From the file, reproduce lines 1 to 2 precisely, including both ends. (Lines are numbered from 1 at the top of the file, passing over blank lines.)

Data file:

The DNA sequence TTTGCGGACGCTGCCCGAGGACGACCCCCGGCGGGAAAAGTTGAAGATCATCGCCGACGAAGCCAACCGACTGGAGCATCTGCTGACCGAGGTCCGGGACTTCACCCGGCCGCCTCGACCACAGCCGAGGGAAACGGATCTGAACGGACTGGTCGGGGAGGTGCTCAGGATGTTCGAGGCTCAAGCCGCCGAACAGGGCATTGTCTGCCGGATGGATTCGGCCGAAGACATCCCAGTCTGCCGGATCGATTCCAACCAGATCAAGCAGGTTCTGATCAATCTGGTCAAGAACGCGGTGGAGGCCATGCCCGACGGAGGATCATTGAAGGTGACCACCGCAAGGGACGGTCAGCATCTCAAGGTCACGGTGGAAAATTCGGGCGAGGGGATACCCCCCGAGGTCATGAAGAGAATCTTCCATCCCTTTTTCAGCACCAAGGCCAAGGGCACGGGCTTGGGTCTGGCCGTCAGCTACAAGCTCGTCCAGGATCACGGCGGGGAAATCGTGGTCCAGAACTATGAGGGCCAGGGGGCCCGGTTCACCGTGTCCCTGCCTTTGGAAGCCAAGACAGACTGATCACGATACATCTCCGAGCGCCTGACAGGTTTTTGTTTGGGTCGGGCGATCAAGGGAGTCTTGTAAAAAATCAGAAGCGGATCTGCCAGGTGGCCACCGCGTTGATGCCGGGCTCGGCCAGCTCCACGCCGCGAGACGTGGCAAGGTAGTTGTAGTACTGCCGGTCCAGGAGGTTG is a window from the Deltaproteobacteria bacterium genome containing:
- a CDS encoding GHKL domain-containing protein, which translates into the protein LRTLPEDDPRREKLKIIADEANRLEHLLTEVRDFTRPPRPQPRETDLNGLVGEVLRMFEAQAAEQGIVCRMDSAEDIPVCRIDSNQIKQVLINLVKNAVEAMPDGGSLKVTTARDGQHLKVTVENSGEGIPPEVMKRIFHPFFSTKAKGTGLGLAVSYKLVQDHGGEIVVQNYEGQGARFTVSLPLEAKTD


The DNA sequence TTTGCGGACGCTGCCCGAGGACGACCCCCGGCGGGAAAAGTTGAAGATCATCGCCGACGAAGCCAACCGACTGGAGCATCTGCTGACCGAGGTCCGGGACTTCACCCGGCCGCCTCGACCACAGCCGAGGGAAACGGATCTGAACGGACTGGTCGGGGAGGTGCTCAGGATGTTCGAGGCTCAAGCCGCCGAACAGGGCATTGTCTGCCGGATGGATTCGGCCGAAGACATCCCAGTCTGCCGGATCGATTCCAACCAGATCAAGCAGGTTCTGATCAATCTGGTCAAGAACGCGGTGGAGGCCATGCCCGACGGAGGATCATTGAAGGTGACCACCGCAAGGGACGGTCAGCATCTCAAGGTCACGGTGGAAAATTCGGGCGAGGGGATACCCCCCGAGGTCATGAAGAGAATCTTCCATCCCTTTTTCAGCACCAAGGCCAAGGGCACGGGCTTGGGTCTGGCCGTCAGCTACAAGCTCGTCCAGGATCACGGCGGGGAAATCGTGGTCCAGAACTATGAGGGCCAGGGGGCCCGGTTCACCGTGTCCCTGCCTTTGGAAGCCAAGACAGACTGATCACGATACATCTCCGAGCGCCTGACAGGTTTTTGTTTGGGTCGGGCGATCAAGGGAGTCTTGTAAAAAATCAGAAGCGGATCTGCCAGGTGGCCACCGCGTTGATGCCGGGCTCGGCCAGCTCCACGCCGCGAGACGTGGCAAGGTAGTTGTAGTACTGCCGGTCCAGGAGGTTG is a window from the Deltaproteobacteria bacterium genome containing:
- a CDS encoding GHKL domain-containing protein, which translates into the protein LRTLPEDDPRREKLKIIADEANRLEHLLTEVRDFTRPPRPQPRETDLNGLVGEVLRMFEAQAAEQGIVCRMDSAEDIPVCRIDSNQIKQVLINLVKNAVEAMPDGGSLKVTTARDGQHLKVTVENSGEGIPPEVMKRIFHPFFSTKAKGTGLGLAVSYKLVQDHGGEIVVQNYEGQGARFTVSLPLEAKTD